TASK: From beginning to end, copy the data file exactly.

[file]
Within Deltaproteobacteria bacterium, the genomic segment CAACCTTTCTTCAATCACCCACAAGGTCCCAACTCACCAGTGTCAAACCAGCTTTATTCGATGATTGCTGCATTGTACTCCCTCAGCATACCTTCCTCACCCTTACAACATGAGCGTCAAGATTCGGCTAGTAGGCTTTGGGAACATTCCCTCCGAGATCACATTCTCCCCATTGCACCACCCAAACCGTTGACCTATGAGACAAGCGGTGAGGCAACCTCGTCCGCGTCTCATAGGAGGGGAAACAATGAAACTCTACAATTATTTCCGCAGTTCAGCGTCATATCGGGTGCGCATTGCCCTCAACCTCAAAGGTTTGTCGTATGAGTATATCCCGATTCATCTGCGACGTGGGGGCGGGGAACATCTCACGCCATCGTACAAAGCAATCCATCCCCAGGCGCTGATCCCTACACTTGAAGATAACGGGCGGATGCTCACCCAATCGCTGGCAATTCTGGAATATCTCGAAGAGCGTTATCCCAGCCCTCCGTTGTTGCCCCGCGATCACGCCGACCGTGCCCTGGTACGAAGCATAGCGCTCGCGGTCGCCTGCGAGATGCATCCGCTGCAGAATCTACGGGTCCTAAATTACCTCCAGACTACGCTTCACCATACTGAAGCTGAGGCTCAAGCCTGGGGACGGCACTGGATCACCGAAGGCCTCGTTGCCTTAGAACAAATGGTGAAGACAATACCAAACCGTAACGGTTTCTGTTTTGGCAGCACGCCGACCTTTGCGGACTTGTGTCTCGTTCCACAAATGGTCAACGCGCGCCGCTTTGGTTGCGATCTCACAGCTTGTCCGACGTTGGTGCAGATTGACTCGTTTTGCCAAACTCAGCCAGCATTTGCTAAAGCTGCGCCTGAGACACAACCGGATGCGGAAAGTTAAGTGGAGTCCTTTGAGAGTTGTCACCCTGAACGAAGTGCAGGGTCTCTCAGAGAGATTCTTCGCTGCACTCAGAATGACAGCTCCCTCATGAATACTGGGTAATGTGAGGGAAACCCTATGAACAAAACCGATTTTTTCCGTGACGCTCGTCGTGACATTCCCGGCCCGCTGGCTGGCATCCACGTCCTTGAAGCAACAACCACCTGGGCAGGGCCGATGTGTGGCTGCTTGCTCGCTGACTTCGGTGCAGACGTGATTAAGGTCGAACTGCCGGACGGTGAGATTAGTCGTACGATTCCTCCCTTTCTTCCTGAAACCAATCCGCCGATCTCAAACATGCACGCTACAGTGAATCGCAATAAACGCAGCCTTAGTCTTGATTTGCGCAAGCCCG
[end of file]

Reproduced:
Within Deltaproteobacteria bacterium, the genomic segment CAACCTTTCTTCAATCACCCACAAGGTCCCAACTCACCAGTGTCAAACCAGCTTTATTCGATGATTGCTGCATTGTACTCCCTCAGCATACCTTCCTCACCCTTACAACATGAGCGTCAAGATTCGGCTAGTAGGCTTTGGGAACATTCCCTCCGAGATCACATTCTCCCCATTGCACCACCCAAACCGTTGACCTATGAGACAAGCGGTGAGGCAACCTCGTCCGCGTCTCATAGGAGGGGAAACAATGAAACTCTACAATTATTTCCGCAGTTCAGCGTCATATCGGGTGCGCATTGCCCTCAACCTCAAAGGTTTGTCGTATGAGTATATCCCGATTCATCTGCGACGTGGGGGCGGGGAACATCTCACGCCATCGTACAAAGCAATCCATCCCCAGGCGCTGATCCCTACACTTGAAGATAACGGGCGGATGCTCACCCAATCGCTGGCAATTCTGGAATATCTCGAAGAGCGTTATCCCAGCCCTCCGTTGTTGCCCCGCGATCACGCCGACCGTGCCCTGGTACGAAGCATAGCGCTCGCGGTCGCCTGCGAGATGCATCCGCTGCAGAATCTACGGGTCCTAAATTACCTCCAGACTACGCTTCACCATACTGAAGCTGAGGCTCAAGCCTGGGGACGGCACTGGATCACCGAAGGCCTCGTTGCCTTAGAACAAATGGTGAAGACAATACCAAACCGTAACGGTTTCTGTTTTGGCAGCACGCCGACCTTTGCGGACTTGTGTCTCGTTCCACAAATGGTCAACGCGCGCCGCTTTGGTTGCGATCTCACAGCTTGTCCGACGTTGGTGCAGATTGACTCGTTTTGCCAAACTCAGCCAGCATTTGCTAAAGCTGCGCCTGAGACACAACCGGATGCGGAAAGTTAAGTGGAGTCCTTTGAGAGTTGTCACCCTGAACGAAGTGCAGGGTCTCTCAGAGAGATTCTTCGCTGCACTCAGAATGACAGCTCCCTCATGAATACTGGGTAATGTGAGGGAAACCCTATGAACAAAACCGATTTTTTCCGTGACGCTCGTCGTGACATTCCCGGCCCGCTGGCTGGCATCCACGTCCTTGAAGCAACAACCACCTGGGCAGGGCCGATGTGTGGCTGCTTGCTCGCTGACTTCGGTGCAGACGTGATTAAGGTCGAACTGCCGGACGGTGAGATTAGTCGTACGATTCCTCCCTTTCTTCCTGAAACCAATCCGCCGATCTCAAACATGCACGCTACAGTGAATCGCAATAAACGCAGCCTTAGTCTTGATTTGCGCAAGCCCG